Journal: Food Chemistry, vol. 119, p. 1417–1425–9, 2010
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Open Access: none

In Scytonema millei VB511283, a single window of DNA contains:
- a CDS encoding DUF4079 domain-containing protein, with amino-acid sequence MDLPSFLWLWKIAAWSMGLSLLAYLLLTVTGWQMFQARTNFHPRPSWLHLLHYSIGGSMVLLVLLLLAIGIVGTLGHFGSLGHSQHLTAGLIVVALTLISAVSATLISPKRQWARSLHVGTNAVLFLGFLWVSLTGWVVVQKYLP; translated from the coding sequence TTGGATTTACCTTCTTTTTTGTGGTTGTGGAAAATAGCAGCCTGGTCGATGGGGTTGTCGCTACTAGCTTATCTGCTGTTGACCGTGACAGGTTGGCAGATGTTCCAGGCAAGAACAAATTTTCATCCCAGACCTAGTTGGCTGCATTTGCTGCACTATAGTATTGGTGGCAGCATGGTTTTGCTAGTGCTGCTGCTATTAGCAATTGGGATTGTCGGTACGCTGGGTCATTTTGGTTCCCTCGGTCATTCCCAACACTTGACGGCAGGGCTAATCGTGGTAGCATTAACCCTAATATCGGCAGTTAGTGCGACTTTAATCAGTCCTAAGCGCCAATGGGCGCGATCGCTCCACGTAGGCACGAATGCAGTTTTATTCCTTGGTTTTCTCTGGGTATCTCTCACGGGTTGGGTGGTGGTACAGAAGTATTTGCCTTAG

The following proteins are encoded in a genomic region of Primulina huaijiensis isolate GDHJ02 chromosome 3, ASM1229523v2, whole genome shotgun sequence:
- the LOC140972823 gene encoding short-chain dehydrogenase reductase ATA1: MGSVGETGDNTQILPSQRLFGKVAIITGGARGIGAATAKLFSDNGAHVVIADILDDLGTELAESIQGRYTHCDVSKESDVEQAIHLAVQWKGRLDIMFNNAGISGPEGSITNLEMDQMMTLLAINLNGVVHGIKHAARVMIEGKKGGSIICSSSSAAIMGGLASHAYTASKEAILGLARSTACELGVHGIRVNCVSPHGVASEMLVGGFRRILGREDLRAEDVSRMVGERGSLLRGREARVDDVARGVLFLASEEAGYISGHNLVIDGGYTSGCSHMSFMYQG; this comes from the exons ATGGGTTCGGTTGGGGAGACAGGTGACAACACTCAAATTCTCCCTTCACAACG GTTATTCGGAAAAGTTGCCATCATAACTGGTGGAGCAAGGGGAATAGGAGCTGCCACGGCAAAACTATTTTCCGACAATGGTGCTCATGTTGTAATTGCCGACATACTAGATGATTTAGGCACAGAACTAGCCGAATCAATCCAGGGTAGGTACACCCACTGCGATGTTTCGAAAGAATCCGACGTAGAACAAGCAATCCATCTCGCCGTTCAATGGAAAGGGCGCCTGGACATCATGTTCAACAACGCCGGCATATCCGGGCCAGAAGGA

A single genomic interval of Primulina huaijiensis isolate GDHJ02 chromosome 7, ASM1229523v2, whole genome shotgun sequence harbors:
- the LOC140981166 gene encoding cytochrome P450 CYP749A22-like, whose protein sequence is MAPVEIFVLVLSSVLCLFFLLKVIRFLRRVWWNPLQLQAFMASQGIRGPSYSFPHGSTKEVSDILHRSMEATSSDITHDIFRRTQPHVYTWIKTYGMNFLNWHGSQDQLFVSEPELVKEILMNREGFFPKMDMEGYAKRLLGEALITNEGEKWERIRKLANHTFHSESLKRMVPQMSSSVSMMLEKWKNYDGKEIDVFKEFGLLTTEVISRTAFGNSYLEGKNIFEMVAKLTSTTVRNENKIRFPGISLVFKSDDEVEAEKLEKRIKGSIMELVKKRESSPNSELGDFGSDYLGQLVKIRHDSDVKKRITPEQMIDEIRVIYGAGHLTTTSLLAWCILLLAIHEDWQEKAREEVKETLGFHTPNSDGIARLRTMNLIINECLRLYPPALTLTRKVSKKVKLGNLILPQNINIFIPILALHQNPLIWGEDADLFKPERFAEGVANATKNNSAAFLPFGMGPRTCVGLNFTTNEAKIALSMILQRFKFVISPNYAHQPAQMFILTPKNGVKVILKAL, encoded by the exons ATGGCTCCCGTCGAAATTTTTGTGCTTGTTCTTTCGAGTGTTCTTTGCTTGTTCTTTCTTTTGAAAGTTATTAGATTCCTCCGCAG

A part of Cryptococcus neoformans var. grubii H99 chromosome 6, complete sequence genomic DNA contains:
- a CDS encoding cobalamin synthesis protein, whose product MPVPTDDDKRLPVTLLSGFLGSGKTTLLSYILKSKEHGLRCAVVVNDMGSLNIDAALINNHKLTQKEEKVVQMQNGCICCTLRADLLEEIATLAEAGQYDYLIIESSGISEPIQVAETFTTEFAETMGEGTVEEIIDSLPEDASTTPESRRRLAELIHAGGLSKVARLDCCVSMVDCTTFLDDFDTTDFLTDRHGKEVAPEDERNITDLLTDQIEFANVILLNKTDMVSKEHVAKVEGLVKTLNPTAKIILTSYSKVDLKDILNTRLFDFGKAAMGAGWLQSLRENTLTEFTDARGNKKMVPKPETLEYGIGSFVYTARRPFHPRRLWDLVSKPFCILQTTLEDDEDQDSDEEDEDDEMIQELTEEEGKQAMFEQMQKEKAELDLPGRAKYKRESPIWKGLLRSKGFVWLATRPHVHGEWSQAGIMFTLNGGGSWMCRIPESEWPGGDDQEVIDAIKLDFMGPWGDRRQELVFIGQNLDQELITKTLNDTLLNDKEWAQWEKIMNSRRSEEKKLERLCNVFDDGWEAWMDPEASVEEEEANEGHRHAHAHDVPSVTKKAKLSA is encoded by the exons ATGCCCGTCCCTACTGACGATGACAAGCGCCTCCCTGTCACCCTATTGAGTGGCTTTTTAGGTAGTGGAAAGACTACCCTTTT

Farmed 5-6 kg Atlantic salmon were pre-rigor filleted, vacuum packed and subsequently analysed after 1, 9 and 13 days of storage at 4 degrees C. The Study was repeated in February, April, August and October. The conversion of hypoxanthine (Hx) showed the highest seasonal variation among the nucleotide metabolites, with an inverse relationship with sea temperature at harvesting (R-2 = 0.95-0.96). The Hx content was inversely related to fresh odour and flavour (R-2 = 0.81-0.83), but positively to tenderness (R-2 = 0.87). Hence, these results suggest that salmon reared in seawater of 11-15 degrees C (August-October) maintain a superior sensory quality for a longer period post-mortem than salmon reared at 6-8 degrees C (February-April). The colour intensity increased from days I to 9 post-mortem, probably due to rigor contraction. The highest increase in drip loss was observed in October and the lowest in April. It is proposed that seawater temperature significantly influences the storage life of raw salmon, and that Hx is a valuable biomarker for sensory quality. (C) 2009 Elsevier Ltd. All rights reserved.